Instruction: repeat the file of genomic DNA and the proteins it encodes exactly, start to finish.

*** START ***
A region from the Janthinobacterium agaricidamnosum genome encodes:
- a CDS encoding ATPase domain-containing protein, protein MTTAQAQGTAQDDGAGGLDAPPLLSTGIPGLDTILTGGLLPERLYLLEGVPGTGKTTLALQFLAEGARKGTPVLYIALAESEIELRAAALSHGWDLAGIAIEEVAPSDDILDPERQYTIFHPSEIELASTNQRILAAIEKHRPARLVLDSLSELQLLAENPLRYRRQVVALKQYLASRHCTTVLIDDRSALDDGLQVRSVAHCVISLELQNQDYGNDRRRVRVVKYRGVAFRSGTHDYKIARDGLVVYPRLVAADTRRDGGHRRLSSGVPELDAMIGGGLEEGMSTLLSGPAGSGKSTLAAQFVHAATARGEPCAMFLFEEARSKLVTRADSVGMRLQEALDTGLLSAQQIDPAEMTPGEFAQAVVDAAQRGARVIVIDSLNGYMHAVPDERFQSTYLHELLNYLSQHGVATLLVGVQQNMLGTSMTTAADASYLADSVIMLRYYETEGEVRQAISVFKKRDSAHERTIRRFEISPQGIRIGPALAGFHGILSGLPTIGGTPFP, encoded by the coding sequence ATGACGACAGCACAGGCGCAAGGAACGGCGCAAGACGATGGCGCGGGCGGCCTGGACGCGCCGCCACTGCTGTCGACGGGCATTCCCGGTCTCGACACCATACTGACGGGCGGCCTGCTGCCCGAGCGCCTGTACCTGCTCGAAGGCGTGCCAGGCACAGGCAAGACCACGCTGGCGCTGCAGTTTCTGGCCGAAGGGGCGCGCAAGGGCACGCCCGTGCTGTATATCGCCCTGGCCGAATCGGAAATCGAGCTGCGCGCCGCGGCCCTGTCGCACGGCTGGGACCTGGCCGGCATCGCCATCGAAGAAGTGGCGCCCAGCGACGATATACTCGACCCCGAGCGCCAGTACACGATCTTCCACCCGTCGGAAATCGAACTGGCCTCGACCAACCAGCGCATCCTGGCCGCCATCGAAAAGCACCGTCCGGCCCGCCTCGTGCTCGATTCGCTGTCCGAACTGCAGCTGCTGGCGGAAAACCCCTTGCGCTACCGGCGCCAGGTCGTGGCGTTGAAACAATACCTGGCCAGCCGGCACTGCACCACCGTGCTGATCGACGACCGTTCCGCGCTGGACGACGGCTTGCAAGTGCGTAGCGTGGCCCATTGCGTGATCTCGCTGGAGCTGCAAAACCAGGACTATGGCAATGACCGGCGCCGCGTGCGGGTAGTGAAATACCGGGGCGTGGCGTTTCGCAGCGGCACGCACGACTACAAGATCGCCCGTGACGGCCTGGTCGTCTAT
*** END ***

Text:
A region from the Janthinobacterium agaricidamnosum genome encodes:
- a CDS encoding ATPase domain-containing protein, protein MTTAQAQGTAQDDGAGGLDAPPLLSTGIPGLDTILTGGLLPERLYLLEGVPGTGKTTLALQFLAEGARKGTPVLYIALAESEIELRAAALSHGWDLAGIAIEEVAPSDDILDPERQYTIFHPSEIELASTNQRILAAIEKHRPARLVLDSLSELQLLAENPLRYRRQVVALKQYLASRHCTTVLIDDRSALDDGLQVRSVAHCVISLELQNQDYGNDRRRVRVVKYRGVAFRSGTHDYKIARDGLVVYPRLVAADTRRDGGHRRLSSGVPELDAMIGGGLEEGMSTLLSGPAGSGKSTLAAQFVHAATARGEPCAMFLFEEARSKLVTRADSVGMRLQEALDTGLLSAQQIDPAEMTPGEFAQAVVDAAQRGARVIVIDSLNGYMHAVPDERFQSTYLHELLNYLSQHGVATLLVGVQQNMLGTSMTTAADASYLADSVIMLRYYETEGEVRQAISVFKKRDSAHERTIRRFEISPQGIRIGPALAGFHGILSGLPTIGGTPFP, encoded by the coding sequence ATGACGACAGCACAGGCGCAAGGAACGGCGCAAGACGATGGCGCGGGCGGCCTGGACGCGCCGCCACTGCTGTCGACGGGCATTCCCGGTCTCGACACCATACTGACGGGCGGCCTGCTGCCCGAGCGCCTGTACCTGCTCGAAGGCGTGCCAGGCACAGGCAAGACCACGCTGGCGCTGCAGTTTCTGGCCGAAGGGGCGCGCAAGGGCACGCCCGTGCTGTATATCGCCCTGGCCGAATCGGAAATCGAGCTGCGCGCCGCGGCCCTGTCGCACGGCTGGGACCTGGCCGGCATCGCCATCGAAGAAGTGGCGCCCAGCGACGATATACTCGACCCCGAGCGCCAGTACACGATCTTCCACCCGTCGGAAATCGAACTGGCCTCGACCAACCAGCGCATCCTGGCCGCCATCGAAAAGCACCGTCCGGCCCGCCTCGTGCTCGATTCGCTGTCCGAACTGCAGCTGCTGGCGGAAAACCCCTTGCGCTACCGGCGCCAGGTCGTGGCGTTGAAACAATACCTGGCCAGCCGGCACTGCACCACCGTGCTGATCGACGACCGTTCCGCGCTGGACGACGGCTTGCAAGTGCGTAGCGTGGCCCATTGCGTGATCTCGCTGGAGCTGCAAAACCAGGACTATGGCAATGACCGGCGCCGCGTGCGGGTAGTGAAATACCGGGGCGTGGCGTTTCGCAGCGGCACGCACGACTACAAGATCGCCCGTGACGGCCTGGTCGTCTAT